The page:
Getaways: Cool and colorful
Now's the time to head for the mountains
By Wanda McKinney and Tanner Latham
Kentucky's Pine Mountain State Resort Park offers hospitality, wonderful views and hiking trails.
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(Southern Living) -- Look to the hills to leave behind the summer heat and, in the coming weeks, to bask in the glory of fall. August is the perfect month to take advantage of the beautiful ridges and refreshing breezes of higher altitudes. Check out these two great destinations, and plan your own escape to the mountains.
Blowing Rock rocks
We wish we could tell you Blowing Rock, tucked into the mountains of western North Carolina, was a complete secret. The truth, however, is that many descend on this town to enjoy its cool days and the thriving autumn colors to come. Despite such popularity, its small-town charm remains intact. Here are just a few of the local gems you'll find when you visit.
Center of Activity
Stroll the sidewalks of Main Street for the best shopping around. Watch Larry and Cyndi Ziegler pour and carve candles at High Country Candles ( 295-9655), one of a cluster of shops in the Martin House, built in the 1860s. Their hand-carved ($14 to $42), jar ($17 to $22), and pillar candles ($13.50 to $29.50) come in a variety of scents. As you can imagine, Banana Nut Bread and Pumpkin Pie candles rank as the most popular choices for the approaching season.
While you're exploring, don't forget to stop at The Bob Timberlake Gallery ( 295-4855). The spot houses the famed North Carolina artist's branded lines of furniture, clothing, and artwork.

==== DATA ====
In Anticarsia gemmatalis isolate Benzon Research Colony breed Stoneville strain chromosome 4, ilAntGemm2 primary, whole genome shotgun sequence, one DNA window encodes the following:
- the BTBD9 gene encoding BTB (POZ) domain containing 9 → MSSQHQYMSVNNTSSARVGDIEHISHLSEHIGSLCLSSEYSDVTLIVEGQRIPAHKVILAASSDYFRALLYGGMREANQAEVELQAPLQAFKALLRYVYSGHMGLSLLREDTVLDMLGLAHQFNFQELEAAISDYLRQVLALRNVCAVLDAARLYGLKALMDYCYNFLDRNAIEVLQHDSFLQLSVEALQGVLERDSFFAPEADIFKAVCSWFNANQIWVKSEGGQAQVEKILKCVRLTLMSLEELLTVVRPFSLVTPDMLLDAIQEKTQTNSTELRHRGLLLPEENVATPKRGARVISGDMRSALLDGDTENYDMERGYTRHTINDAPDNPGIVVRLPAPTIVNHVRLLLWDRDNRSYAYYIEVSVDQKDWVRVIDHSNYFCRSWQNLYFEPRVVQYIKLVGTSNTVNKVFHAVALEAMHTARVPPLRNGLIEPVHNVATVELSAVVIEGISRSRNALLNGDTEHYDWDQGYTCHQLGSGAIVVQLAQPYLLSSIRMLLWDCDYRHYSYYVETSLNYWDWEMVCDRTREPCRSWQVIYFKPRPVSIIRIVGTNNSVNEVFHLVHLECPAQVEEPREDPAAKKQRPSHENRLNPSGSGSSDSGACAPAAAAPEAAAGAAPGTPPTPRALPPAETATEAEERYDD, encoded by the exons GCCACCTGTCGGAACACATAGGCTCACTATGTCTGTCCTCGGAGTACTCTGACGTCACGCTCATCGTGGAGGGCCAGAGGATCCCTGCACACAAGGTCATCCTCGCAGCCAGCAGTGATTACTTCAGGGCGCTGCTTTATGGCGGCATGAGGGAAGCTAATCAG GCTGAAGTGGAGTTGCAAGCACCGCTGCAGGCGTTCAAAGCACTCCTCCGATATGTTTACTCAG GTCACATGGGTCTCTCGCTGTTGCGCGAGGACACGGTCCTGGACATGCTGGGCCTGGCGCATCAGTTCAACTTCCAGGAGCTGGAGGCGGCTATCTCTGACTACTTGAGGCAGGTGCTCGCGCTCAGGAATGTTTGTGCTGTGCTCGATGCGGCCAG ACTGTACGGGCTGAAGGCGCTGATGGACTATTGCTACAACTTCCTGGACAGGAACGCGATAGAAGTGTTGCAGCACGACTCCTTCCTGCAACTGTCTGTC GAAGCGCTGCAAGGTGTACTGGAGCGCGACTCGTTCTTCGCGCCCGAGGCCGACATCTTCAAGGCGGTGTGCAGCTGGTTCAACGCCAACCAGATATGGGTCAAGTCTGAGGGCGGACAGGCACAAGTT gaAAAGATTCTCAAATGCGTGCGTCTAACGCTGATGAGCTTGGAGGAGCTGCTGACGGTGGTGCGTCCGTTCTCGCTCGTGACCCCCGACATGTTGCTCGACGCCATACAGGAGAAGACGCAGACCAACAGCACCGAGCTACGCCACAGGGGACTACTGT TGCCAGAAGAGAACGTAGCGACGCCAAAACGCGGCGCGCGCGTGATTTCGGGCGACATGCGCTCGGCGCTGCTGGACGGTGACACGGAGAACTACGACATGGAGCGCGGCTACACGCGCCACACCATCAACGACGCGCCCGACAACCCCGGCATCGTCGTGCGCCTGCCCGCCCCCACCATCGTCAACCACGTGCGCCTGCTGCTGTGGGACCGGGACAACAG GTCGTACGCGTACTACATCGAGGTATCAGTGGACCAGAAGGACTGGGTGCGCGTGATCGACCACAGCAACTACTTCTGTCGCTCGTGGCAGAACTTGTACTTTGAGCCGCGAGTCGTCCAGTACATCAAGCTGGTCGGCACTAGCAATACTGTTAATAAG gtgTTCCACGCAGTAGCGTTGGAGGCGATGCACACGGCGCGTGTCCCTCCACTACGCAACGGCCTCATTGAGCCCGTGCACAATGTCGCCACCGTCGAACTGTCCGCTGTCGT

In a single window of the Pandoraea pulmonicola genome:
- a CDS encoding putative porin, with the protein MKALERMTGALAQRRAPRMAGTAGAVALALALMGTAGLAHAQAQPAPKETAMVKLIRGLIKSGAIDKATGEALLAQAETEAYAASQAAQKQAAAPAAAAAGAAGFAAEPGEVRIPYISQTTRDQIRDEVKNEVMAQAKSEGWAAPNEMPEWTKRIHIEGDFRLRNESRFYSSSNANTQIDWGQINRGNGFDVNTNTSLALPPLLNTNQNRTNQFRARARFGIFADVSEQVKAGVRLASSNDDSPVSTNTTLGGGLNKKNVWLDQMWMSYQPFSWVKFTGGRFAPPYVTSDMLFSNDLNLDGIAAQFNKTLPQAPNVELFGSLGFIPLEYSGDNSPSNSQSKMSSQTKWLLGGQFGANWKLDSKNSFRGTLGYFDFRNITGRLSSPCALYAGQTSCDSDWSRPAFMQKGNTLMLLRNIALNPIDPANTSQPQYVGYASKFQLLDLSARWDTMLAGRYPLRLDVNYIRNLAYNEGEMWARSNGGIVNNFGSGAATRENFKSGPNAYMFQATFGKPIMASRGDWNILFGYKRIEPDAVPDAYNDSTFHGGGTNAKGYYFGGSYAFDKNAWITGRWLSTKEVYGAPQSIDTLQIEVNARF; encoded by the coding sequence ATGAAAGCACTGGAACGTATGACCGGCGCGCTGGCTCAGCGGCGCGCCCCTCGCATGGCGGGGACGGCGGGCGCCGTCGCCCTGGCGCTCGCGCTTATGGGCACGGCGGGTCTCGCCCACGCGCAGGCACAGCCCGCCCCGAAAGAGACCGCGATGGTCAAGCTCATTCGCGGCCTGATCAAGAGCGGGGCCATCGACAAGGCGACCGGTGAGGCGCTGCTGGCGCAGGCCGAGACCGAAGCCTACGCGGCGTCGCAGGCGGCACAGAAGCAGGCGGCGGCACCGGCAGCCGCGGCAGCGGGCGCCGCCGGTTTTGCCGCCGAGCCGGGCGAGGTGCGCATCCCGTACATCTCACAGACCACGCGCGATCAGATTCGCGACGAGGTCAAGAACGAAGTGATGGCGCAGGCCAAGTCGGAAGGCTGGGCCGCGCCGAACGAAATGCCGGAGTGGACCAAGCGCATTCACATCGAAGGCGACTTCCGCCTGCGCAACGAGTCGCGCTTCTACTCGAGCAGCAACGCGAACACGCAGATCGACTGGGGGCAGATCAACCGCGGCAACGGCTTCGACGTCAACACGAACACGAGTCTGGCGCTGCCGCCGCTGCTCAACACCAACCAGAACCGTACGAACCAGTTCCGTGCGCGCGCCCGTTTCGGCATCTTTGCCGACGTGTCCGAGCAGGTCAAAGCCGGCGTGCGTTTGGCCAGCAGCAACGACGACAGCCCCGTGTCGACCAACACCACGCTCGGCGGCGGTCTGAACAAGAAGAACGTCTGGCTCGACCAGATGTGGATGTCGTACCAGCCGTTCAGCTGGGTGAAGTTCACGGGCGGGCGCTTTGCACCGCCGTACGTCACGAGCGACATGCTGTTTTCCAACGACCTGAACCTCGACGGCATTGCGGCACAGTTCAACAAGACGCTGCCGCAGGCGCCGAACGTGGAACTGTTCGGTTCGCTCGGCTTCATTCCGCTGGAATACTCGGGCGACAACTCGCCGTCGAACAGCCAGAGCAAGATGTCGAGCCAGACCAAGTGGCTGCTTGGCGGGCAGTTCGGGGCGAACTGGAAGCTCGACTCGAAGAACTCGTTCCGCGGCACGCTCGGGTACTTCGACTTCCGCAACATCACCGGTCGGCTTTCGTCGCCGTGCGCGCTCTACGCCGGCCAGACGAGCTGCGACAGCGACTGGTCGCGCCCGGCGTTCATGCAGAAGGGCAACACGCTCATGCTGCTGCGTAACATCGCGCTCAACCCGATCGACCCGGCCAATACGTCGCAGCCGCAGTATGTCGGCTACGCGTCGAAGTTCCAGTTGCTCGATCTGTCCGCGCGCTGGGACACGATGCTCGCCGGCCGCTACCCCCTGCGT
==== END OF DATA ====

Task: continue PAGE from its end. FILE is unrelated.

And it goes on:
You'll have to search a little harder to find one of our favorite shops in Blowing Rock. De Provence et d'ailleurs ( 295-9989) sits in a little shopping center a block off Main Street. "If you ask someone where the French shop is, they'll point you in the right direction," suggests owner Danielle Tester. The shop (whose name translates "from Provence and elsewhere") offers antiques, soaps, figurines, dinnerware, and other home decor items.
An old-fashioned diner
For 50 years, Sonny's Grill ( 295-7577) on Main Street has served hungry diners. Inside, you'll find only a few tables and some stools around the bar. Be ready to wait, or at the very least be prepared for a tight squeeze -- especially on the weekends. Breakfast, though, is worth the wait. While Sonny's is known for the ham biscuits ($1.70 a piece), try a stack of sweet potato pancakes ($3.99). They're so wide they'll just about hang over your plate's edge.
Stay the night
When it comes to lodging, if you're thinking upscale, head for The Inn at Ragged Gardens. Richly decorated rooms and a cozy ambience combine for an elegant experience, which also includes a full gourmet breakfast and a wine-and-appetizer reception in the evening. Rates start at $170; ( 295-9703).
For a more budget-minded option, consider Chetola Resort at Blowing Rock. From basic but comfortable hotel-style rooms to multi-bedroom condos, Chetola presents a family-friendly atmosphere with children's programs and activities. Rates start at $86; (-243-8652).